The mother of Adrian Peterson came to his defense Wednesday in her first public comments since the running back's indictment for child abuse, saying he has six kids and "wants to be a good father to them all."
"I don't care what anybody says," Bonita Jackson, 50, said in an interview with the Houston Chronicle from her home in the Houston suburb of Spring, where Peterson also has a house. "Most of us disciplined our kids a little more than we meant sometimes. But we were only trying to prepare them for the real world."
Jackson said that although she's still in contact with the mother of the boy Peterson is charged with abusing, neither she nor Peterson can have any contact with the boy.
"When you whip those you love, it's not about abuse, but love," Jackson said. "You want to make them understand that they did wrong."
The Minnesota Vikings placed Peterson on the NFL's exempt list early Wednesday morning, barring him from all team activities until his child abuse case is resolved. Peterson was indicted last week in Montgomery County, Texas, on a count of reckless or negligent injury to a child. The charges stem from a whipping incident that reportedly left bruises and wounds to much of his 4-year-old son.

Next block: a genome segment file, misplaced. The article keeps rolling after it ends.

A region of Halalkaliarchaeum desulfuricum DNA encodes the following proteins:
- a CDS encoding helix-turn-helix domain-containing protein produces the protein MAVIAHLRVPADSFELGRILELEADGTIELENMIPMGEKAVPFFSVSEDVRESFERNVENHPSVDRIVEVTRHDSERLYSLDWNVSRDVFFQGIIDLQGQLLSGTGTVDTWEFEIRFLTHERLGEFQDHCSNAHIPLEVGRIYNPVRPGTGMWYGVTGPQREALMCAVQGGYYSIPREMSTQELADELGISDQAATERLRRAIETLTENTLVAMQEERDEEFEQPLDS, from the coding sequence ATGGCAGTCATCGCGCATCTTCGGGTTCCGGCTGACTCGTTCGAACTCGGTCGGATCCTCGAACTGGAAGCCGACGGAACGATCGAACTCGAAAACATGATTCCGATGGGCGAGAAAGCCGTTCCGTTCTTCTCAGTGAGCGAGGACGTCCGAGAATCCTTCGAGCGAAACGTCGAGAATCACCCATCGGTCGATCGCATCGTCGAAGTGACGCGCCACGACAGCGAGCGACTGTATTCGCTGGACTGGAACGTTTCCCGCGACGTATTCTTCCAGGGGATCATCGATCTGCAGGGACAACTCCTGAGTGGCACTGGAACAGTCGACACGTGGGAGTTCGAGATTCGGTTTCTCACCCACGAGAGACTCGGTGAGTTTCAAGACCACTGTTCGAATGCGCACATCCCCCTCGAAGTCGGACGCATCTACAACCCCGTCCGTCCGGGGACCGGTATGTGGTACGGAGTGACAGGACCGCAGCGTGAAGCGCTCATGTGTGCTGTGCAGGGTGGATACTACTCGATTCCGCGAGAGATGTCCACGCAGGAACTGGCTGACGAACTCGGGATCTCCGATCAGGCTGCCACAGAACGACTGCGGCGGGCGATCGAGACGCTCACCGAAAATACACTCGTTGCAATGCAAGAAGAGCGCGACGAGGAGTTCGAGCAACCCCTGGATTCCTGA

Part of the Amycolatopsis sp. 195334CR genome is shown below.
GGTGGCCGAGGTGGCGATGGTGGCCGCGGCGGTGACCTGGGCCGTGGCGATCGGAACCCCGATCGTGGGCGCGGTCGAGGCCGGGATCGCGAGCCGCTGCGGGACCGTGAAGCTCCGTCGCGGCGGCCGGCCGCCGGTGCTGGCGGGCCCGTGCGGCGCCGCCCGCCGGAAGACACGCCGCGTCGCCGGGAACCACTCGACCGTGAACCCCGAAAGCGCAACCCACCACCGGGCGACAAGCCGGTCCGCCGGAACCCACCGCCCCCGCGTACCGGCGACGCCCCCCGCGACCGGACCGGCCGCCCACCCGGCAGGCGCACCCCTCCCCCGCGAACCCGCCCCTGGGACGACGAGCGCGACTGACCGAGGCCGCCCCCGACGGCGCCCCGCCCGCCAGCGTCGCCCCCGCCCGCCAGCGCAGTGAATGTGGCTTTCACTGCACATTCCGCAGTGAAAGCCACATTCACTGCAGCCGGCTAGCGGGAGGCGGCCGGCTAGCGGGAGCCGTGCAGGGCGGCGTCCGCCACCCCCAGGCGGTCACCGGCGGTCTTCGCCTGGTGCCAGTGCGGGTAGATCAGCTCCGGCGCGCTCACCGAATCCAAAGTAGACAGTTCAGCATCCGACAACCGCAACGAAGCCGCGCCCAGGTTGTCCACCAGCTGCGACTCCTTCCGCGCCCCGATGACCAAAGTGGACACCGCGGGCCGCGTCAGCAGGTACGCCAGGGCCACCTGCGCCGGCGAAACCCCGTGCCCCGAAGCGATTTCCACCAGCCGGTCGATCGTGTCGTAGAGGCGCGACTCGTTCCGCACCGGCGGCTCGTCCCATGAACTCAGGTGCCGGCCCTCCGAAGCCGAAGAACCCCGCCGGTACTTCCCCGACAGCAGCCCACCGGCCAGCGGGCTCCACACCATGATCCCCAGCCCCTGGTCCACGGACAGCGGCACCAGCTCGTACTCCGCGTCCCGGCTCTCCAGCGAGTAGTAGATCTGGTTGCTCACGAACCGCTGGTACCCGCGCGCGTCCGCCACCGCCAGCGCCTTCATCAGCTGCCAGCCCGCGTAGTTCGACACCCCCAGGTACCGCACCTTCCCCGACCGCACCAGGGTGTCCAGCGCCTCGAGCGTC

The Vikings had reinstated Peterson on Monday after initially deactivating him, saying he could play until a resolution is reached in the case. They again changed course in the wake of sponsorship fallout and the Minnesota governor declaring in a lengthy statement that Peterson shouldn't be on the field while the case is pending.
"My son is not a perfect man by no means, but in the end I'm proud to be his mom," Jackson said in the interview with the Chronicle. "For the most part he is trying hard to be a good parent, he's working at it. People are judging him, but they don't know his heart. This was never his intent."
Friends and other family members of Peterson's, including two uncles and a stepmother, discussed the corporal punishment his father freely wielded during Peterson's upbringing in recent interviews with USA Today. They said his father took the approach, which Jackson reiterated with the Chronicle, that it was simply a matter of providing discipline to children.
"At the end of the day, we want to protect our children," Jackson said. "It happened and so now we as a family need to work things out and move forward."